When my mother-in-law first started losing muscle strength and tone, going from a walker to a wheelchair to not being able to feed herself to “total assist,” in the physical therapist’s parlance, it seemed as if her muscles were getting limper and weaker. Now some of them are getting strong in the wrong way. When muscles are disused, they can get contracted. She received physical therapy for a few weeks in the nursing home until she “plateaued,” got to a place where they felt they were not going to see any more improvement. The aides were supposed to continue range-of-motion exercises, but being overworked and understaffed, this was neglected, especially during time she developed a pressure sore and had to remain in bed for weeks. We didn’t realize the extent of the need nor the neglect until she already started contracting. We didn’t know to keep on top of it because we thought they were doing everything they were supposed to do. When she was released from the nursing home, her legs would no longer straighten out completely and both arms tended to be drawn up to her chest.
She received physical therapy at home for four weeks, which helped, but the PT told us it was unlikely that her limbs would get completely uncontracted. They did improve, but she still keeps her left arm pulled up tightly to her chest most of the time. That makes changing clothes and cleaning hard for both her and her caregiver.
A new problem developed in the last few weeks: two fingers on her right hand began contracting, called Dupuytren’s contracture. It is extremely painful to even have the fingers moved. We have a home health nurse who comes out once a week, and she arranged for an occupational therapist to work with her fingers and arm. Of course, he has to gently but persistently open her fingers, try to stretch them out, and massage the offending tendon in her palm, and of course this about sends her through the roof in pain. She was cooperative the first time he came and even laughed and joked a little, but each visit seems to get a little harder. When she sees him she knows it is going to hurt, so she tenses up in anticipation, which makes it worse. The OT and the aide spend most of the therapy session encouraging her to relax. She can relax her arm and fingers, and when she just relaxes and lets him work and works with him, the whole session goes much better and isn’t nearly as painful. But it is hard for her to understand that or to remember it in the midst of discomfort and pain. The last time the OT was here, her muscles were tensing before he even got started.
I have to admit it’s very hard to watch her in pain, especially when she looks at me like, “WHY don’t you do something?! Why are you letting him do this to me?” I’ve even wondered, “Is this worth it? Should we just let her be?” But without some intervention she would get more contracted and in more pain. Plus the crease in her elbow and her closed hands are more prone to skin breakdown and infection if they are not opened up. Even now the aide has to be careful to wash her hands often because she gets a sour smell in them from their being closed up.
A brace is supposed to be on order (sometimes it takes a while to get things through the doctor, insurance company, and Medicare) which will help keep her hand open naturally and hopefully help over the long haul.
I’d appreciate your prayers for her about this, especially for her OT sessions.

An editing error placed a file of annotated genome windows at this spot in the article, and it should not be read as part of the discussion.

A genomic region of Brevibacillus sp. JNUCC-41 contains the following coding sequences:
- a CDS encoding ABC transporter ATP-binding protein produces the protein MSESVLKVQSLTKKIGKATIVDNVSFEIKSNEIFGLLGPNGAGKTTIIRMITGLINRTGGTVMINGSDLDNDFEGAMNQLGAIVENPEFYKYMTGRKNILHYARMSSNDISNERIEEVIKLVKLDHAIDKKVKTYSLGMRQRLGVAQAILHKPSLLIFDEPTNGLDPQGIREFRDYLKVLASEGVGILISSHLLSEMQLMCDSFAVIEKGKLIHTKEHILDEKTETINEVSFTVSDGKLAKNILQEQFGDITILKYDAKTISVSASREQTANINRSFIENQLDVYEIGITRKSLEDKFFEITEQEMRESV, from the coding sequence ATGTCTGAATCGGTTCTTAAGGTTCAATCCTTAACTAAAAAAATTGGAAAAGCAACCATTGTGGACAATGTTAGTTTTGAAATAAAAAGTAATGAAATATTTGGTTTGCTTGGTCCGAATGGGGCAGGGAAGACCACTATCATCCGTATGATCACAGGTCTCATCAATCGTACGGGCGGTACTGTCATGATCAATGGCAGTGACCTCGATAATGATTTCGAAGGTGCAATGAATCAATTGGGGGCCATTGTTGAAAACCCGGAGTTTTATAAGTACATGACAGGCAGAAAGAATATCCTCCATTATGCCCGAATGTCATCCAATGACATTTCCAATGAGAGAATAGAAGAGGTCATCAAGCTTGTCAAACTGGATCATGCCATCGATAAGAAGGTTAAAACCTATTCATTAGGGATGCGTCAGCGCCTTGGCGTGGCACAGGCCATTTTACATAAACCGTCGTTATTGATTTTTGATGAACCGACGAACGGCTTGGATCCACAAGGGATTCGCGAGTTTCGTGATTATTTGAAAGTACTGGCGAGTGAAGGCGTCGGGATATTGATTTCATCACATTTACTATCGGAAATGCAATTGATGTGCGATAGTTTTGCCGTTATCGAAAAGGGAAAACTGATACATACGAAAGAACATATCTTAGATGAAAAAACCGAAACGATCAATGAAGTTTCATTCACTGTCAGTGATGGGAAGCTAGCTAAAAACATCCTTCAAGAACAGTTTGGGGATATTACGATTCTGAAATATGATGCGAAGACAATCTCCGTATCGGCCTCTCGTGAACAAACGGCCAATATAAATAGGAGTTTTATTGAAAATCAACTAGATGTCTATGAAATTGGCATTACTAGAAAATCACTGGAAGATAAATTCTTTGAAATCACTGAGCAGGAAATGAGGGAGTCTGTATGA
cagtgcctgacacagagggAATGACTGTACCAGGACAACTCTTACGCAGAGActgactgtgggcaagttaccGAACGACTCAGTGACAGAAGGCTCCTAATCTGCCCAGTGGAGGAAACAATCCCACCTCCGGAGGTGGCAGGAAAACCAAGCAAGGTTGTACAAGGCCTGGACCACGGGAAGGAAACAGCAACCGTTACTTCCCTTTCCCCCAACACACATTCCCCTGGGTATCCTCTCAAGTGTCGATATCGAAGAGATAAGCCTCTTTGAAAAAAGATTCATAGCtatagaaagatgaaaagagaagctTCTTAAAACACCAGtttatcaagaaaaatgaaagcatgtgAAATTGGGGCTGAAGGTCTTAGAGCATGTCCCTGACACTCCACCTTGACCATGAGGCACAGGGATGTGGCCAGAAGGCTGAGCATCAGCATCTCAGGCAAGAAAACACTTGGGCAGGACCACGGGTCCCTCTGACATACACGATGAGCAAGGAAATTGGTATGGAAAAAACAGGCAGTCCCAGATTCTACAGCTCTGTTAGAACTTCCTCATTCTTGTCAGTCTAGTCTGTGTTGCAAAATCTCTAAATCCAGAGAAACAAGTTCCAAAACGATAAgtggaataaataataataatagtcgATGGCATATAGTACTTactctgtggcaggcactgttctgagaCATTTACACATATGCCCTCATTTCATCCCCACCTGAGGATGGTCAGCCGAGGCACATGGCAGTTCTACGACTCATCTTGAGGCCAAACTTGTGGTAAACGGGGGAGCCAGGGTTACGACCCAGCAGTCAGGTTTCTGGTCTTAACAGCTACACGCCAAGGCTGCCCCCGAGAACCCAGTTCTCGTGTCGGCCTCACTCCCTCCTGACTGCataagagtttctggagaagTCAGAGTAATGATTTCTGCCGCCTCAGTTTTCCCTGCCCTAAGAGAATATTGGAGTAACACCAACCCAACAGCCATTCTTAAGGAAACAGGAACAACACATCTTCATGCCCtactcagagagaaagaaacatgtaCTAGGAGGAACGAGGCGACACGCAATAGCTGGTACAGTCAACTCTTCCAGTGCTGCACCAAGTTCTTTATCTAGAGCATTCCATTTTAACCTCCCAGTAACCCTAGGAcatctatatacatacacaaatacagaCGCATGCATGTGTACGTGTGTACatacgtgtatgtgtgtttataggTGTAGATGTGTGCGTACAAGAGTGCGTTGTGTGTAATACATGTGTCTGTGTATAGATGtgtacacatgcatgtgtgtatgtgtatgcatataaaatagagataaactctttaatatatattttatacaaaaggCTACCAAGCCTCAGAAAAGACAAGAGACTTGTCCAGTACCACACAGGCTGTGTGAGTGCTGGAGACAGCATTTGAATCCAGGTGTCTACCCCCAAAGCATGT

There were some lessons for me, though, in my mother-in-law’s latest therapy session. My mind often goes into, “What’s the worst that can happen?” scenarios. If I am catching a cold, it’s probably going to turn into strep throat and lay me out for a week: if someone is late coming home, maybe they were in an accident, etc. I’m much better about that kind of thing than I used to be, but my mind still runs in those tracks sometimes, scaring myself to death with “What ifs?” I wrote an earlier post titled “When Afraid to Surrender” about the fear we sometimes have that if we truly surrender everything to the Lord, He might ask us to undergo some great trial. He does do that to people sometimes. Just ask Job, or Joni Eareckson Tada, or any number of other people. Even knowing that God has many purposes for allowing suffering doesn’t make us look forward to the prospect.
But He doesn’t want us to live in rigid anticipation, waiting for the other shoe to drop. Whatever He allows – and I am convinced every Christian undergoes trials of some kind, whether physical ailments, relationship or family issues, financial struggles, or something else – we know He has a purpose in allowing it and has promised to be with us and to give us His grace as we need it (not before it is needed).
Perhaps you’ve heard of someone who fell or was in an accident that was made worse because they threw their arms straight out ahead of them to brace themselves, and their arms or wrists were broken. I had a tumbling class in college P.E., and our teacher said if you are about to fall, the best thing you can do is roll with it. That tense rigidity only causes harm. It lessens the joy in life we should be experiencing now. It hinders whatever God is trying to do. Like the occupational therapist, He has to gently, patiently, and persistently work with the very areas that are the most painful in order to accomplish the needed good. Tension against His working only makes it harder and more painful: relaxing into His care allows Him to accomplish His purposes with much less pain and fear. He is not just a therapist: He is a loving Father who wants our good.
“Knowing this, that the trying of your faith worketh patience. But let patience have her perfect work, that ye may be perfect and entire, wanting nothing.” James 1:3-4
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